It is a little early in the season for a manager to be putting his feet up, but Sir Alex Ferguson enjoyed a leisurely lunch yesterday as his Manchester United side underlined the impression they created last week that the force is still with them. They came from behind for a comfortable 2-1 victory at Newcastle United, with Ruud van Nistel-rooy and Paul Scholes continuing their scoring habits against the Magpies.
Ferguson was invited to retire from pitchside (a first for him at United) after 24 minutes when he expressed his displeasure that a foul on Ryan Giggs by Andy O'Brien went unpunished. A free-kick would have meant a red card for O'Brien as the last defender, but the referee, Uriah Rennie, waved play on, inspiring a burst of Govan shipyard language from Ferguson. He followed up by kicking the ball wildly down the touchline, and was ordered from the dug-out.
Newcastle's manager, Sir Bobby Robson, felt it was O'Brien's lucky day, and so had some sympathy for Ferguson. "I believe he watched the game from my office, which has just been repainted, specially for him," Robson said with typical irony. "He had coffee and biscuits and bacon-and-egg sandwiches, I believe, and saw his team win. He's had a good afternoon, Alex."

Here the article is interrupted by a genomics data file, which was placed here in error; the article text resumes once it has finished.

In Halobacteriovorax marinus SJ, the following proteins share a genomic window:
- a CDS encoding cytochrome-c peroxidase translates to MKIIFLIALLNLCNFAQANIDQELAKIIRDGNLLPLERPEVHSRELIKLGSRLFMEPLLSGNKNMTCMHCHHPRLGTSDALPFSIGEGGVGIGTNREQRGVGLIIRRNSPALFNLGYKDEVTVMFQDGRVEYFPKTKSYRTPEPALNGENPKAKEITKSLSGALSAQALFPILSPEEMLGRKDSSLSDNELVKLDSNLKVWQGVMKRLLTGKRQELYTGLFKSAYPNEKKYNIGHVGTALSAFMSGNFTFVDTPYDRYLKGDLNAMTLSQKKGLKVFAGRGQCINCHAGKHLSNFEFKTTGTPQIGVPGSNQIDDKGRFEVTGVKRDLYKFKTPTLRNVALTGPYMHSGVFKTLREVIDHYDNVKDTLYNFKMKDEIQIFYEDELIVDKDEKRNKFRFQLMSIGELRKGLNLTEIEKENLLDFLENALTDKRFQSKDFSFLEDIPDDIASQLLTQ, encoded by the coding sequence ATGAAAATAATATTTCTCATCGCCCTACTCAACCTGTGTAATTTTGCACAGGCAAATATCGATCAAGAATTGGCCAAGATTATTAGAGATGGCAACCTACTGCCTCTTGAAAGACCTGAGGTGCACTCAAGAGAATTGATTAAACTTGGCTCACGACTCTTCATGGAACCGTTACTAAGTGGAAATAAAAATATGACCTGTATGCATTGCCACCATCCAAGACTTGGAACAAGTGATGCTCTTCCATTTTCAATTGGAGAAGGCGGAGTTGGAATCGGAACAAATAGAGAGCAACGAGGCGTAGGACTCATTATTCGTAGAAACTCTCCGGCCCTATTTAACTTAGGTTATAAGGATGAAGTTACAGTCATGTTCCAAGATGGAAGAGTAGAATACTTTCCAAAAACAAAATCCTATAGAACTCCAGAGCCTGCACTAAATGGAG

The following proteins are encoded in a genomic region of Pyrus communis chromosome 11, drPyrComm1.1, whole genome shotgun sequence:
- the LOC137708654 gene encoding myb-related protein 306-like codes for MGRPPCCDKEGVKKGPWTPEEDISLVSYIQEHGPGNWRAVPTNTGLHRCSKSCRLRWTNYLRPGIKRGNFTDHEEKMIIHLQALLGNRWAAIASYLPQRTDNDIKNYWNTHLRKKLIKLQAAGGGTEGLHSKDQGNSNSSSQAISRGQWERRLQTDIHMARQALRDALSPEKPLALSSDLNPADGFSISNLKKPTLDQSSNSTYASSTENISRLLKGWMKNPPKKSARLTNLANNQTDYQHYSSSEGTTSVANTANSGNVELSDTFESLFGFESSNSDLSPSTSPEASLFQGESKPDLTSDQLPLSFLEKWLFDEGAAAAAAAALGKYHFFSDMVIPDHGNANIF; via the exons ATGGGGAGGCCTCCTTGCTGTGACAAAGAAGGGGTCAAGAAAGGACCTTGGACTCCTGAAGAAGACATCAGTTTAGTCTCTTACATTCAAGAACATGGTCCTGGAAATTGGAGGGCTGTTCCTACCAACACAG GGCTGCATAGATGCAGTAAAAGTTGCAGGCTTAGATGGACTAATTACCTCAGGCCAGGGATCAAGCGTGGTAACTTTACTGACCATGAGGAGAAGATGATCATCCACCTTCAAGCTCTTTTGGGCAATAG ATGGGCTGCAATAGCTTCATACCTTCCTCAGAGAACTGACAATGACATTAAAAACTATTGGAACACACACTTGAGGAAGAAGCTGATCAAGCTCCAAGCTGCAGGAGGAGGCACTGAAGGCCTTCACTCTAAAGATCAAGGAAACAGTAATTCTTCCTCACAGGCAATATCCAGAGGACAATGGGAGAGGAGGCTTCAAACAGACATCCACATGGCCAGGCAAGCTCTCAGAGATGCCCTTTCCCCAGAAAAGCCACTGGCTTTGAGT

Everyone connected with United did, once the first half and Alan Shearer's headed goal was out of their system; and none more so than Roy Keane. He played his customary captain's part to the full, gradually imposing himself in midfield and laying on both goals. Van Nistelrooy and Scholes wasted chances soon after the interval, but then Keane threaded a pass to the Dutchman, who made a mockery of Newcastle's attempted offside trap before equalising. For an encore, Keane chipped a pass across the penalty area that turned the black-and- white defenders into bystanders as Scholes chested the winner home.
Last week, United hammered Bolton without finding top gear, and now they have brushed aside one of their supposed title rivals with some ease. The gauntlet has been thrown down.
One side who may pick it up, Chelsea, had a hectic home debut under Roman Abramovich's Russian regime, but claimed a second win, 2-1 over Leicester, in a match which saw Chelsea's Géremi and Leicester's Riccardo Scimeca and Alan Rogers sent off. Adrian Mutu settled it with a cracker on a mixed debut. As his manager, Claudio Ranieri, said: "He wanted to show everything with his dribbling and shooting. He was nervous, but it was a special goal."
Sir Jack Hayward has invested a pretty penny in Wolves, but just seeing them in the Premiership may have to be reward enough. Beaten 5-1 at Blackburn on their Premiership debut last week, they "celebrated" their first top-flight game at Molineux for 19 years by losing 4-0 to Charlton.